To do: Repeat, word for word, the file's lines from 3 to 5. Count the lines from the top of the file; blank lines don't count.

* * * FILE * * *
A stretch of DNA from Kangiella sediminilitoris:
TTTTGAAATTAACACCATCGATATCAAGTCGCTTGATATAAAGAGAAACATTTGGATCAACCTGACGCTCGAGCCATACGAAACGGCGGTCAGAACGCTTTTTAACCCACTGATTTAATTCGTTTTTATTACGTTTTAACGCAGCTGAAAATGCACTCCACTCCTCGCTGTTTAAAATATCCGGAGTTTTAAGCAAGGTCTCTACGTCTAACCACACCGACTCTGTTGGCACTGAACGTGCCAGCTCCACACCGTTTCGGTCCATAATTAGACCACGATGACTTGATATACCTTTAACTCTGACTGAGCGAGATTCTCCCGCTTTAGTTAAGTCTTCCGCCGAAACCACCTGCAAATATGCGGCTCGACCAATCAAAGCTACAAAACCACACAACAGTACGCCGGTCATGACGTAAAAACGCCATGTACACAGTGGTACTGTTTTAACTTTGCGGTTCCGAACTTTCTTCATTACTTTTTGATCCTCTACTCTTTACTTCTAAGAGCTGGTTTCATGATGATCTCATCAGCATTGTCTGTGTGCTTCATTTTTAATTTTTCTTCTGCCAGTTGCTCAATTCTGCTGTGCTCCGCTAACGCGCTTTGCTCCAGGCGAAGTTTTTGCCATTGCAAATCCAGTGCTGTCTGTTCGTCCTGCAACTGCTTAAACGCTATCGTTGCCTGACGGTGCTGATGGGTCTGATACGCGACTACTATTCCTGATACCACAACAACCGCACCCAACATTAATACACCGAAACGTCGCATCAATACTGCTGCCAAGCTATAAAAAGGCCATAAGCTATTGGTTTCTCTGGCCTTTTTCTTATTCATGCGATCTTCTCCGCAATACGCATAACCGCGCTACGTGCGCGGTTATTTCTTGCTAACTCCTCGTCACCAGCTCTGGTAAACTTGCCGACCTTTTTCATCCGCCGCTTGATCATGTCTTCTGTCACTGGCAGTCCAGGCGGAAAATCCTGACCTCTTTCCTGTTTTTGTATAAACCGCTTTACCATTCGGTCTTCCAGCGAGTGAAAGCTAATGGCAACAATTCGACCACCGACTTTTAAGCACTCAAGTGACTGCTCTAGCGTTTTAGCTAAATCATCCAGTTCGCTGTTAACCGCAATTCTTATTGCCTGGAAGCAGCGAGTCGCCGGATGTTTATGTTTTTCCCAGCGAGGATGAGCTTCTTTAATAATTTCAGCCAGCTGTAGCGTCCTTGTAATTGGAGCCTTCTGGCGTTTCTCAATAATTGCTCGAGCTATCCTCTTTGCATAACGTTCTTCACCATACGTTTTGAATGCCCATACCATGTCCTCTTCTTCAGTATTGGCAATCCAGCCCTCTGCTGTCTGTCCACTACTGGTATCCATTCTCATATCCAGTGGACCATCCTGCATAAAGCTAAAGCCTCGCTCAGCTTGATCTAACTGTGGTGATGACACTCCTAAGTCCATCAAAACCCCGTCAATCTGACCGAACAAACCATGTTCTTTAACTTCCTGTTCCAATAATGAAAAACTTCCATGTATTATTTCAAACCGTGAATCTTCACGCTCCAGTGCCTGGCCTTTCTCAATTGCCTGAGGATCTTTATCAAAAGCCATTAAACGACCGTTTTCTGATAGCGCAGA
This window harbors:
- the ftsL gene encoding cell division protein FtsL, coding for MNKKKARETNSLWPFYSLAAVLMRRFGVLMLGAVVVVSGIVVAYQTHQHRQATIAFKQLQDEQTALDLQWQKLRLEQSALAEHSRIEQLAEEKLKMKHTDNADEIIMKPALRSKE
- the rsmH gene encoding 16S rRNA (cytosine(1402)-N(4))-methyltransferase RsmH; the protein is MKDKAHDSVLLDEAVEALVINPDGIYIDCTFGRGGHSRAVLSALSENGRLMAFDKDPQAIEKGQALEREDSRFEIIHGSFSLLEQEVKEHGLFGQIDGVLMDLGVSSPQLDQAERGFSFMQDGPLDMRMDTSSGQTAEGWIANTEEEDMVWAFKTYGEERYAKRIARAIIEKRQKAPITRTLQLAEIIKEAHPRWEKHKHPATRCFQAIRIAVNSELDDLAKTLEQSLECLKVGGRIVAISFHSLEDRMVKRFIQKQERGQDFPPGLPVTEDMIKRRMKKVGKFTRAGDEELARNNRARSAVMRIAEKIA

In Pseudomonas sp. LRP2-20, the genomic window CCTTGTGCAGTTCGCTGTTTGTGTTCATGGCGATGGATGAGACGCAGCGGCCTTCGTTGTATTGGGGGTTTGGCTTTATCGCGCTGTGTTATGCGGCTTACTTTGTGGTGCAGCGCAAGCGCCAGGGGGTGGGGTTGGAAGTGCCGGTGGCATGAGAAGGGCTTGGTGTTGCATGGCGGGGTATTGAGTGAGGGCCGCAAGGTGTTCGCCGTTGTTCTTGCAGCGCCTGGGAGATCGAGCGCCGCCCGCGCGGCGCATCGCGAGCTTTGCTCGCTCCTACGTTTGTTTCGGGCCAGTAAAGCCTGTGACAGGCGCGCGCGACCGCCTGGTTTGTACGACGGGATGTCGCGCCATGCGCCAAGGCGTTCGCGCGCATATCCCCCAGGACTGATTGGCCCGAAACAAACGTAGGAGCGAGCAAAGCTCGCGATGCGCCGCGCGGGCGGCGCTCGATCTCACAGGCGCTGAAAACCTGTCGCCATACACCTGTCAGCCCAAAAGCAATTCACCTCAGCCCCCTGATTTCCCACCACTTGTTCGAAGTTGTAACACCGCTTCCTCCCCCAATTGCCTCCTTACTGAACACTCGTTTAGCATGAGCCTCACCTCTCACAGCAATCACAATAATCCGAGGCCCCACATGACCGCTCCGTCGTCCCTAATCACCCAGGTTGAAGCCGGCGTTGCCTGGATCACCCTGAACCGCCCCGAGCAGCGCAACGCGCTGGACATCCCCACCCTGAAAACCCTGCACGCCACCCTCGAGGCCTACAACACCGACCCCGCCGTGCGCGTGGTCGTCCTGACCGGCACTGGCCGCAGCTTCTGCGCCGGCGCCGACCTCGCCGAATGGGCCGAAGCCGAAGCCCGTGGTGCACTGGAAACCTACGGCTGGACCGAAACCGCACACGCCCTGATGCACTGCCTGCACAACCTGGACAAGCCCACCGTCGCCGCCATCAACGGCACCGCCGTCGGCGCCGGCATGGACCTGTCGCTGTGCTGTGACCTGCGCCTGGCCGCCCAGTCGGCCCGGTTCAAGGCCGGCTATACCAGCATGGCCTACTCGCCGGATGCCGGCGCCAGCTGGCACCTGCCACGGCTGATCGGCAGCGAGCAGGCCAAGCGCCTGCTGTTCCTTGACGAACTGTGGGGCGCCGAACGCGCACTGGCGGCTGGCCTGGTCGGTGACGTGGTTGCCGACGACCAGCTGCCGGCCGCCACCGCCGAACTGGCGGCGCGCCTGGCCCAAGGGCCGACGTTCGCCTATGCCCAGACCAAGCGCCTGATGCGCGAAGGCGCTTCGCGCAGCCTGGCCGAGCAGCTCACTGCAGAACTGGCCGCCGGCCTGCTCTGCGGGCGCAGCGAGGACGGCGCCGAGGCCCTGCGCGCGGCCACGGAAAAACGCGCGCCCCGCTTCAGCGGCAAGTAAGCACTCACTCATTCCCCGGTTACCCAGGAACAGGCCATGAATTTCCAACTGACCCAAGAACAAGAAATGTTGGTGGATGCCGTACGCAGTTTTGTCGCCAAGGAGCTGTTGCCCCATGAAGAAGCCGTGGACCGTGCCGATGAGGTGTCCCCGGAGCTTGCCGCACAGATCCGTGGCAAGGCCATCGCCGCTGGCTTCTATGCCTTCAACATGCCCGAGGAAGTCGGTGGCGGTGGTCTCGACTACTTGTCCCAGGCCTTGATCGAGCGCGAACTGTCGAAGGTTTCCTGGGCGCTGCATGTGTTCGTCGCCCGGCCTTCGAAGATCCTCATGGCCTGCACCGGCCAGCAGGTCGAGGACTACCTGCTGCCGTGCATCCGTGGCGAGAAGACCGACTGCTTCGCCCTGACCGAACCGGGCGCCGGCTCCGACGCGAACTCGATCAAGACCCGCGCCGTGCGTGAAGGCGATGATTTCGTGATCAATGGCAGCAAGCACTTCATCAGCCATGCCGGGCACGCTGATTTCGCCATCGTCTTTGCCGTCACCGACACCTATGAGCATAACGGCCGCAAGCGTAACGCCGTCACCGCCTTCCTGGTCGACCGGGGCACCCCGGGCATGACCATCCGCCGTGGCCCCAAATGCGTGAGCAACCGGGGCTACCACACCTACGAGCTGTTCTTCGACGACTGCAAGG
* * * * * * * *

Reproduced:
This window harbors:
- the ftsL gene encoding cell division protein FtsL, coding for MNKKKARETNSLWPFYSLAAVLMRRFGVLMLGAVVVVSGIVVAYQTHQHRQATIAFKQLQDEQTALDLQWQKLRLEQSALAEHSRIEQLAEEKLKMKHTDNADEIIMKPALRSKE
- the rsmH gene encoding 16S rRNA (cytosine(1402)-N(4))-methyltransferase RsmH; the protein is MKDKAHDSVLLDEAVEALVINPDGIYIDCTFGRGGHSRAVLSALSENGRLMAFDKDPQAIEKGQALEREDSRFEIIHGSFSLLEQEVKEHGLFGQIDGVLMDLGVSSPQLDQAERGFSFMQDGPLDMRMDTSSGQTAEGWIANTEEEDMVWAFKTYGEERYAKRIARAIIEKRQKAPITRTLQLAEIIKEAHPRWEKHKHPATRCFQAIRIAVNSELDDLAKTLEQSLECLKVGGRIVAISFHSLEDRMVKRFIQKQERGQDFPPGLPVTEDMIKRRMKKVGKFTRAGDEELARNNRARSAVMRIAEKIA